Tomatoes are a very versatile fruit and rich in vit C, vit K and folate. They are also rich in potassium that is beneficial for blood pressure control.
Sprouts are an excellent source of protein, fiber and vit C. The proteins and peptides in bean sprouts may also help reduce the risk of cancer by slowing the the growth of cancer cells. All in all, this dish is nutrient dense and delicious at the same time.

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Allum Chutney with Tomatoes (Ginger Tomato Chutney)

Tomatoes are a versatile ingredient and are rich in fiber and other nutrients like vit C and lycopene. Tomatoes grown with heritage seeds are tastier and more nutritious. In fact, the tastier the tomatoes, the more the nutrition. Tomatoes have an anti-inflammatory effect that protects muscles and may help athletes recover after exercise.

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Khamang Kakdi (Cucumber Peanut Salad)

Cucumbers are a great fruit to keep you hydrated because they are 95% water. So ‘eating’ your water is a great way to keep that thirst away. They are low in calories and rich in fiber so aid in digestion and help you stay regular and avoid constipation. The phytonutrients (plant chemicals) in cucumbers that are called lignans may help prevent osteoporosis, heart disease, and some cancers. The antioxidants such as beta carotene in cucumbers can help fight free radicals in your body, unpaired electrons that damage cells and generally lead to disease. They have small amounts of vitamin K and vitamin A that help blood clot and keep your bones healthy respectively. Vitamin A also enhances the function of vision, the immune system, and reproduction. It also makes sure organs like your heart, lungs, and kidneys work the way they should.

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Bharleli Foogi Mirchi (Stuffed Capsicum)

Commonly known as Shimla Mirch in India, capsicums or bell peppers are low in calories and exceptionally rich in vitamin C, which increases the absorption of iron from your gut. Eating raw bell peppers along with iron-rich foods such as green leafy vegetables may help increase your body’s iron stores, cutting your risk of anemia. They are also loaded with other antioxidants.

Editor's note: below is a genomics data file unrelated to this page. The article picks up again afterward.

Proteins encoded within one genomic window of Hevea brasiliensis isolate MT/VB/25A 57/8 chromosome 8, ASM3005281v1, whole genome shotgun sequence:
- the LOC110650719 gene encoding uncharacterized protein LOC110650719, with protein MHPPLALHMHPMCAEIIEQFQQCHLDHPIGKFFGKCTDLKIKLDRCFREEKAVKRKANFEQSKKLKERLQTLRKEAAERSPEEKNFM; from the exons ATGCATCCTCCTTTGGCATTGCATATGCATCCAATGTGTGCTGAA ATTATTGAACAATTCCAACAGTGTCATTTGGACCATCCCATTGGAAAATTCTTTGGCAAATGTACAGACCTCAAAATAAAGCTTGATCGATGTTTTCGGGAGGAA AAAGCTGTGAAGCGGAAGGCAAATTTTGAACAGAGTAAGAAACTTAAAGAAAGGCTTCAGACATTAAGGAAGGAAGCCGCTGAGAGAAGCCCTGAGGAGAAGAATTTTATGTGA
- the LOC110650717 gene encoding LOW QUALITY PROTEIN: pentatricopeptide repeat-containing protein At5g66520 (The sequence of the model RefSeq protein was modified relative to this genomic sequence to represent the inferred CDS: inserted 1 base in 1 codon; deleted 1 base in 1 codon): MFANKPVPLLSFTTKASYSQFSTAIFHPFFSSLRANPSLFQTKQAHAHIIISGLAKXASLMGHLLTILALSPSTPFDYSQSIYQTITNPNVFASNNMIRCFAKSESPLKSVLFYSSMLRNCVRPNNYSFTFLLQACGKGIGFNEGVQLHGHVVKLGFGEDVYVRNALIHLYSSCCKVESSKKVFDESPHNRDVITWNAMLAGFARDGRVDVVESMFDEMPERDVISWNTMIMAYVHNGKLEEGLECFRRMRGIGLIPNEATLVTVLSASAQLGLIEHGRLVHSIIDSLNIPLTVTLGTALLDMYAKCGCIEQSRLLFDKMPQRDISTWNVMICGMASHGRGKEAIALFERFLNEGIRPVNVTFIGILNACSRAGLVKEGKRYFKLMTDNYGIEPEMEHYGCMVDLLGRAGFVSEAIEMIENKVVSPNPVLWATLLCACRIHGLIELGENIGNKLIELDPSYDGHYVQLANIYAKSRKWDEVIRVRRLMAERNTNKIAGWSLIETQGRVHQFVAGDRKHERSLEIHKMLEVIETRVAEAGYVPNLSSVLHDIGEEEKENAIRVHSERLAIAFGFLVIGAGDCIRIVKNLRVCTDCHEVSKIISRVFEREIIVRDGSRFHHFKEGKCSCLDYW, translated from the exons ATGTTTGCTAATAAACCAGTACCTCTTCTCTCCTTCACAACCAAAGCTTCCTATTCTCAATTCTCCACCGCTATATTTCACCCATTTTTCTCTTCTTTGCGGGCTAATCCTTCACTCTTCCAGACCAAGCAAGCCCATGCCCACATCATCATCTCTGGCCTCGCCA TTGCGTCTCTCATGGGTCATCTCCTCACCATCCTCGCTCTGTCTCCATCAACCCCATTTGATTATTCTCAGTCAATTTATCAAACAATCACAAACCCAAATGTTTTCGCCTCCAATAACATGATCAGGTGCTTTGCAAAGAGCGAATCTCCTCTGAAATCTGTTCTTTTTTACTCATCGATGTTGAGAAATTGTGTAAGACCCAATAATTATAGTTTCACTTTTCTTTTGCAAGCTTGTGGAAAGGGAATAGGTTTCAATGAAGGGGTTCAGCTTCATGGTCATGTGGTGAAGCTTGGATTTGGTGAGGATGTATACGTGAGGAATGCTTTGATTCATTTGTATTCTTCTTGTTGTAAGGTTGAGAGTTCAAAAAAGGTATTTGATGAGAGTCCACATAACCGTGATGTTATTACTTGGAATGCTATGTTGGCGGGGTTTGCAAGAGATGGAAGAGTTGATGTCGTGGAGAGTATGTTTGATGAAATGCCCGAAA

Sesame seeds are rich in protein, vitamins, minerals, and antioxidants and are often added to provide a nutty flavor and crunchy texture. Sesame seeds contain lignans and phytosterols, which are plant compounds that can help lower cholesterol. Phytosterols are also believed to enhance your immune response and decrease your risk of certain cancers. The sesamin and sesamolin in sesame seeds are known for their antioxidant and antibacterial properties. Antioxidants are important to your health because they protect your body against various diseases by slowing down damage to cells. They’re also packed with copper, which helps make red blood cells. Sesame seeds are an excellent source of manganese and calcium, both of which help your bones grow healthy and strong.

Coconut can be eaten raw, dried, or as flour, is delicious and easy to incorporate into both sweet and savory dishes. Coconut meat contains large amounts of medium chain fatty acids (MCFAs), a type of saturated fat that is much easier for the human body to digest than animal fats. These fats, also called medium chain triglycerides (MCTs), have been demonstrated to boost the endurance of trained athletes. Although coconuts are high in calories because of their fat content, they are also very high in fibre making sure you don’t consume too much by giving you a sense of fullness with very small amounts.

Besan (chickpea/ garbanzo bean flour) also known as gram flour has been a staple in Indian cooking for centuries. It is from the legume family and is lower in carbohydrates and calories but very rich in protein, iron, folate, and manganese apart from other vitamins, minerals and anti-oxidants. It is packed with fibre, is lower in calories than other flours and is very filling. It has a lower glycemic index thus preventing a spike in blood sugar. It is a great alternative to use as a gluten free flour. it’s lower in carbs and calories yet richer in protein and fiber.

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Mode aleli Chawli chi Bhaji with Coconut (Sprouted Black-eyed Beans Curry with Coconut)

Pulses are a great low-fat source of protein with high levels of fibre. Pulses contain both soluble and insoluble fibre and one cup of cooked pulses gives you more than half the amount of fibre you need for the entire day. Pulses also contain important vitamins and minerals like iron, potassium, calcium, folate, zinc, iron, and magnesium. Pulses also contain resistant starch, a type of carbohydrate that behaves like fibre in the body, and this helps improve gut health. Soaking and rinsing dry beans before cooking can help to reduce the flatulence that may be caused by these carbohydrates.